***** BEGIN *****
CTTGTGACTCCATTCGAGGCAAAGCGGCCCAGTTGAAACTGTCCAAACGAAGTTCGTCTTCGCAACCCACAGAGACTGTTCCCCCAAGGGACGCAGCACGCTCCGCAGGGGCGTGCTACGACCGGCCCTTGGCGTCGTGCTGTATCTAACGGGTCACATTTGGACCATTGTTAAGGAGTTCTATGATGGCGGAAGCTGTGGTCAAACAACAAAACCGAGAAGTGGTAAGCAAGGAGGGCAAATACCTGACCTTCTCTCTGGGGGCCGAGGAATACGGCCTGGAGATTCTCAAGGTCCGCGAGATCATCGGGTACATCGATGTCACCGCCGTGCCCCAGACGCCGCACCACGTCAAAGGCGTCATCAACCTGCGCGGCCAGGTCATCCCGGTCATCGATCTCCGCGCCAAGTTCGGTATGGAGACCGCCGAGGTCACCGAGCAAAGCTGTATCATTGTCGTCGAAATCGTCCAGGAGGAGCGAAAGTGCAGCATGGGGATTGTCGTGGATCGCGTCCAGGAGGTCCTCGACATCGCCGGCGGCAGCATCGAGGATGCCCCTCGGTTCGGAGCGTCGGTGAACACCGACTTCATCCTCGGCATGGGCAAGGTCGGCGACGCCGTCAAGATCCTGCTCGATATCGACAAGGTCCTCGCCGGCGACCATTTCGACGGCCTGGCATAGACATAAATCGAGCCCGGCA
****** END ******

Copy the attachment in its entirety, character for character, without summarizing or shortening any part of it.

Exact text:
CTTGTGACTCCATTCGAGGCAAAGCGGCCCAGTTGAAACTGTCCAAACGAAGTTCGTCTTCGCAACCCACAGAGACTGTTCCCCCAAGGGACGCAGCACGCTCCGCAGGGGCGTGCTACGACCGGCCCTTGGCGTCGTGCTGTATCTAACGGGTCACATTTGGACCATTGTTAAGGAGTTCTATGATGGCGGAAGCTGTGGTCAAACAACAAAACCGAGAAGTGGTAAGCAAGGAGGGCAAATACCTGACCTTCTCTCTGGGGGCCGAGGAATACGGCCTGGAGATTCTCAAGGTCCGCGAGATCATCGGGTACATCGATGTCACCGCCGTGCCCCAGACGCCGCACCACGTCAAAGGCGTCATCAACCTGCGCGGCCAGGTCATCCCGGTCATCGATCTCCGCGCCAAGTTCGGTATGGAGACCGCCGAGGTCACCGAGCAAAGCTGTATCATTGTCGTCGAAATCGTCCAGGAGGAGCGAAAGTGCAGCATGGGGATTGTCGTGGATCGCGTCCAGGAGGTCCTCGACATCGCCGGCGGCAGCATCGAGGATGCCCCTCGGTTCGGAGCGTCGGTGAACACCGACTTCATCCTCGGCATGGGCAAGGTCGGCGACGCCGTCAAGATCCTGCTCGATATCGACAAGGTCCTCGCCGGCGACCATTTCGACGGCCTGGCATAGACATAAATCGAGCCCGGCA